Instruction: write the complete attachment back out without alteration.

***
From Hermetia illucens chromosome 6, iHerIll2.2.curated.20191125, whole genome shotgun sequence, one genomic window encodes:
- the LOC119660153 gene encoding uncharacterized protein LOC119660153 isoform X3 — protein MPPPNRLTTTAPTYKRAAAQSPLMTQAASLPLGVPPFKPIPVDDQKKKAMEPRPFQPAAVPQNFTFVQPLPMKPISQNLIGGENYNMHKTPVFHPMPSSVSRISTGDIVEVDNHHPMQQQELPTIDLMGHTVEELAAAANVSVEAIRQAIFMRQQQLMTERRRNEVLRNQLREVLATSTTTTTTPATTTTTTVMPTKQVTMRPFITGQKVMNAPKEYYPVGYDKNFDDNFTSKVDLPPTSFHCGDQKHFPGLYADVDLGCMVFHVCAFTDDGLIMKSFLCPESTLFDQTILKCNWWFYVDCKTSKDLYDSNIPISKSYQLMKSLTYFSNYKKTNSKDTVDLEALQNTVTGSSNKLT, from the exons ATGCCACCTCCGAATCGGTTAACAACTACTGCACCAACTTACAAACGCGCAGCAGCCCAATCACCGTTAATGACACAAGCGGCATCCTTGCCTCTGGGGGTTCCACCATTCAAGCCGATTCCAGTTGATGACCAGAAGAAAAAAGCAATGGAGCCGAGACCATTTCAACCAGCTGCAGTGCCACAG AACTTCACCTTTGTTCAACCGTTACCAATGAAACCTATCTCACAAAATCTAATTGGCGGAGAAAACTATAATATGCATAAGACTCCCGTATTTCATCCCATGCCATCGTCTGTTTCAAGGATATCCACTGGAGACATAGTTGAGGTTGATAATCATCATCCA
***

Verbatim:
From Hermetia illucens chromosome 6, iHerIll2.2.curated.20191125, whole genome shotgun sequence, one genomic window encodes:
- the LOC119660153 gene encoding uncharacterized protein LOC119660153 isoform X3 — protein MPPPNRLTTTAPTYKRAAAQSPLMTQAASLPLGVPPFKPIPVDDQKKKAMEPRPFQPAAVPQNFTFVQPLPMKPISQNLIGGENYNMHKTPVFHPMPSSVSRISTGDIVEVDNHHPMQQQELPTIDLMGHTVEELAAAANVSVEAIRQAIFMRQQQLMTERRRNEVLRNQLREVLATSTTTTTTPATTTTTTVMPTKQVTMRPFITGQKVMNAPKEYYPVGYDKNFDDNFTSKVDLPPTSFHCGDQKHFPGLYADVDLGCMVFHVCAFTDDGLIMKSFLCPESTLFDQTILKCNWWFYVDCKTSKDLYDSNIPISKSYQLMKSLTYFSNYKKTNSKDTVDLEALQNTVTGSSNKLT, from the exons ATGCCACCTCCGAATCGGTTAACAACTACTGCACCAACTTACAAACGCGCAGCAGCCCAATCACCGTTAATGACACAAGCGGCATCCTTGCCTCTGGGGGTTCCACCATTCAAGCCGATTCCAGTTGATGACCAGAAGAAAAAAGCAATGGAGCCGAGACCATTTCAACCAGCTGCAGTGCCACAG AACTTCACCTTTGTTCAACCGTTACCAATGAAACCTATCTCACAAAATCTAATTGGCGGAGAAAACTATAATATGCATAAGACTCCCGTATTTCATCCCATGCCATCGTCTGTTTCAAGGATATCCACTGGAGACATAGTTGAGGTTGATAATCATCATCCA